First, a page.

It was lovely to be there and feel like Auckland was finally getting what it deserved.ONE OF the many reasons I loved my years in Wellington was the way the city planners had developed the waterfront.
The artworks, the public spaces, the bars, restaurants and the working wharves - as well as the wide promenades accommodating cyclists, joggers, skateboarders and rollerbladers - all said that this was a waterfront where everyone was welcome. Now, finally, with the first stage of the development of the Wynyard Quarter, Auckland is starting to look like a real city.
I simply don't believe you can be considered a significant metropolis until you have a waterfront that is a public space.
The Viaduct development, fuelled by the America's Cup, has been a success but it's not really a place for families. You can wander round the footpaths, looking on one side at the beautiful boats in their docks and on the other at the beautiful people in their five-star eateries. But it hasn't really been a place where you could unwrap a Vegemite sandwich, open a flask of tea and feel at home.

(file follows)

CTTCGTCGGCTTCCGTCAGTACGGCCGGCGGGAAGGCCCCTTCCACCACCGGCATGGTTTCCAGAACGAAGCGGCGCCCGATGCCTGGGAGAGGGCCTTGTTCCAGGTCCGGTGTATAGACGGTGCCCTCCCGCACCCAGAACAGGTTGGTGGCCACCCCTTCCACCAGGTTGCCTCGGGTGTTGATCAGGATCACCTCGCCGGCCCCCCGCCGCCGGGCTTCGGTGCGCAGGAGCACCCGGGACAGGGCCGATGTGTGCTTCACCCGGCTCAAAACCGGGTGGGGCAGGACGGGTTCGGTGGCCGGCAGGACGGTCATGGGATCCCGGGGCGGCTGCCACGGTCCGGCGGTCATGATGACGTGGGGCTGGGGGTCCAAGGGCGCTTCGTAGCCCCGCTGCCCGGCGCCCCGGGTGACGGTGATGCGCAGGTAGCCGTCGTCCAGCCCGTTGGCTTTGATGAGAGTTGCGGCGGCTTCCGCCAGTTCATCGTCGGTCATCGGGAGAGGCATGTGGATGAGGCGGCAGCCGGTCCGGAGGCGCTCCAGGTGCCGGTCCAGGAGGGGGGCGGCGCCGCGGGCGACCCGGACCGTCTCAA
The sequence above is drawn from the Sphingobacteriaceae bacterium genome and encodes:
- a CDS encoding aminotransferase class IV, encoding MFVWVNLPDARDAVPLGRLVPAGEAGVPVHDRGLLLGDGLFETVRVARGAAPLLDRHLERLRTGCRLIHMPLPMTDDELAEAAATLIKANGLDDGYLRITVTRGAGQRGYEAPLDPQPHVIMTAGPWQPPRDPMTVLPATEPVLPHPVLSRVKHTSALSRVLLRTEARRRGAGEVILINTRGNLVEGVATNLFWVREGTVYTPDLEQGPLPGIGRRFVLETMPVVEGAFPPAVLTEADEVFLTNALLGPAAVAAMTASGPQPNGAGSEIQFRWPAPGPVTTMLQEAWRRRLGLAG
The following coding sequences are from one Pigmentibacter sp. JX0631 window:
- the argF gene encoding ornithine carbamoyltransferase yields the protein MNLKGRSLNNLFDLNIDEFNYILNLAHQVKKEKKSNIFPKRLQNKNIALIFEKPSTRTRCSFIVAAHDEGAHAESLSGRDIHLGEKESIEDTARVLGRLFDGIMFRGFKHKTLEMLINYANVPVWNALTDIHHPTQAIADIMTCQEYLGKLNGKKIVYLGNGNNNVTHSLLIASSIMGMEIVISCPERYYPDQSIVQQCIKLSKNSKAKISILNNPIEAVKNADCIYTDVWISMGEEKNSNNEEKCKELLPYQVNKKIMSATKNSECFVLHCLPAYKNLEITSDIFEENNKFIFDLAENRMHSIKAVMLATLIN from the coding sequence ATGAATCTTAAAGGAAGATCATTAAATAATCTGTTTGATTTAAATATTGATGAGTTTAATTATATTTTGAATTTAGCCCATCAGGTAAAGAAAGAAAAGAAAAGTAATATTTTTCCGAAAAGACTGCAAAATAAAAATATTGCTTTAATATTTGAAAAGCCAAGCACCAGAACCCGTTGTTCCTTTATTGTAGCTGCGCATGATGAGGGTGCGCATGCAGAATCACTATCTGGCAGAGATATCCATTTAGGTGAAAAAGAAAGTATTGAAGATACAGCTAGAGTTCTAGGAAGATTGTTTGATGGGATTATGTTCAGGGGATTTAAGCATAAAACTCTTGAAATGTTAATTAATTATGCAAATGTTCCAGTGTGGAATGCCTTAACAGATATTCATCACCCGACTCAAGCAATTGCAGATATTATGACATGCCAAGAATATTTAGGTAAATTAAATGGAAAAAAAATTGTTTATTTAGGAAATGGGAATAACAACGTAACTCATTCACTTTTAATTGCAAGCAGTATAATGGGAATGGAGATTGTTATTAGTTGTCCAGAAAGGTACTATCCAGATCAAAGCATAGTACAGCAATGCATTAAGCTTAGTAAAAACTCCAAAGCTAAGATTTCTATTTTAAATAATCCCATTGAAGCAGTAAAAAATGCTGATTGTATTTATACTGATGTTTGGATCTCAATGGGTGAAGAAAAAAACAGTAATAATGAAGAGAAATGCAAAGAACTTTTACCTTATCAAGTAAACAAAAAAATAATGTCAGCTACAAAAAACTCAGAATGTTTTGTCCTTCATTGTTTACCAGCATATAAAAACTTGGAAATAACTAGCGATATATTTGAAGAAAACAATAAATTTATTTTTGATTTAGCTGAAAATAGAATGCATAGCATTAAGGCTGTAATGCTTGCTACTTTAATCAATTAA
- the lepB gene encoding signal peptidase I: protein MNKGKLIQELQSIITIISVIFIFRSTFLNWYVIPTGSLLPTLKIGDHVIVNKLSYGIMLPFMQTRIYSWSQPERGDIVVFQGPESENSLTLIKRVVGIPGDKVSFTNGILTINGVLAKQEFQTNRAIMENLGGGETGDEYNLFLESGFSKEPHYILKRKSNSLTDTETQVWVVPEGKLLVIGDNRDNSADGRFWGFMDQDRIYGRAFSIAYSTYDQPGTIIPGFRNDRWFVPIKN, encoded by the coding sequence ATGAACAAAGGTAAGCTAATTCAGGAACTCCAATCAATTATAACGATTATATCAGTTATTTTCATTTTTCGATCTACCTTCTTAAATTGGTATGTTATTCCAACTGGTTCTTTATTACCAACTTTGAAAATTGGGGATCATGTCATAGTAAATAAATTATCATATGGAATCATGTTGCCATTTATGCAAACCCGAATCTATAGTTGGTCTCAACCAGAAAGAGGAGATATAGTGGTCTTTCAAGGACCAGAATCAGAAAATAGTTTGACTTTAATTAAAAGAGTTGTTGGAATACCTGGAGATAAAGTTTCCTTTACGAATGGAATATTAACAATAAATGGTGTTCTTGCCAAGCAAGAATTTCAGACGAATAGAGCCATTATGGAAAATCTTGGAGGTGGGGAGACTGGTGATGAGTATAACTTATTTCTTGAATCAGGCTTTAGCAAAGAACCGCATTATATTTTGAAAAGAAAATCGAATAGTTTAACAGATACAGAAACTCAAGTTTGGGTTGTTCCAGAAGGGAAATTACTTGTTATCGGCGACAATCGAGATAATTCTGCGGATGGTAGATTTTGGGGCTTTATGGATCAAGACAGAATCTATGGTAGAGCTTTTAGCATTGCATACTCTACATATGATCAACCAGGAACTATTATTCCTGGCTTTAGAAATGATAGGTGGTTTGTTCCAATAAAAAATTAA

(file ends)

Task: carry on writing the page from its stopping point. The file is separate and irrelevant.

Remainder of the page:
The Wynyard Quarter is much more accessible. The restaurants are family-friendly and the walkways are wide enough for the children to be able to run and play. The wind sculpture which always looked a little out of place in the inner city, looks completely at home here. There's a playground, a basketball court and a skate park and plenty of places to sit and watch the world go by.
The Events Centre is magnificent and the bridge linking the Quarter to the Viaduct proved a huge hit with Aucklanders last weekend. It was estimated that more than 60,000 people turned out on a drizzly day to make the most of their newest space.
It was lovely to be there and feel like Auckland was finally getting what it deserved. Auckland is my adopted home and I've always felt that the point of this city is its harbour.
With this development there's room for everyone to make the most of the best of Auckland. And it's only the beginning. The council and the developers deserve full credit for delivering a fabulous public space.By Kerre McIvor Email Kerre